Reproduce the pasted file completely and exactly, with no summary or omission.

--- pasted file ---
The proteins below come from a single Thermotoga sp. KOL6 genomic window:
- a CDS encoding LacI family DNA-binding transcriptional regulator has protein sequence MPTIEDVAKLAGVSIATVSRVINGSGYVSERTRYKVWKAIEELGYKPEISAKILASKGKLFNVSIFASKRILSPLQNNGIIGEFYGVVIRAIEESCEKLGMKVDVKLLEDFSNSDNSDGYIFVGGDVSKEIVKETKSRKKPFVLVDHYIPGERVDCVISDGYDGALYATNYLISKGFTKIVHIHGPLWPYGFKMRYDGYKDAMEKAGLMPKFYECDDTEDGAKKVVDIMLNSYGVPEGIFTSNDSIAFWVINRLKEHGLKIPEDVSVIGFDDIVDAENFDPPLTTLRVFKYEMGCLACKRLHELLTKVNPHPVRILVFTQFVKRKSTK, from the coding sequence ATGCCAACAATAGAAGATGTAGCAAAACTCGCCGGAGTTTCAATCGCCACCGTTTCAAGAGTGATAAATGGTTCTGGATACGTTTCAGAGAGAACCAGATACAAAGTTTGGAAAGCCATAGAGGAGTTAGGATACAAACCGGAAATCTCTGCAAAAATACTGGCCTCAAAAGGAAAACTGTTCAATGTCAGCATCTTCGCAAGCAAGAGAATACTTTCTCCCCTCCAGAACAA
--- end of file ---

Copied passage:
The proteins below come from a single Thermotoga sp. KOL6 genomic window:
- a CDS encoding LacI family DNA-binding transcriptional regulator has protein sequence MPTIEDVAKLAGVSIATVSRVINGSGYVSERTRYKVWKAIEELGYKPEISAKILASKGKLFNVSIFASKRILSPLQNNGIIGEFYGVVIRAIEESCEKLGMKVDVKLLEDFSNSDNSDGYIFVGGDVSKEIVKETKSRKKPFVLVDHYIPGERVDCVISDGYDGALYATNYLISKGFTKIVHIHGPLWPYGFKMRYDGYKDAMEKAGLMPKFYECDDTEDGAKKVVDIMLNSYGVPEGIFTSNDSIAFWVINRLKEHGLKIPEDVSVIGFDDIVDAENFDPPLTTLRVFKYEMGCLACKRLHELLTKVNPHPVRILVFTQFVKRKSTK, from the coding sequence ATGCCAACAATAGAAGATGTAGCAAAACTCGCCGGAGTTTCAATCGCCACCGTTTCAAGAGTGATAAATGGTTCTGGATACGTTTCAGAGAGAACCAGATACAAAGTTTGGAAAGCCATAGAGGAGTTAGGATACAAACCGGAAATCTCTGCAAAAATACTGGCCTCAAAAGGAAAACTGTTCAATGTCAGCATCTTCGCAAGCAAGAGAATACTTTCTCCCCTCCAGAACAA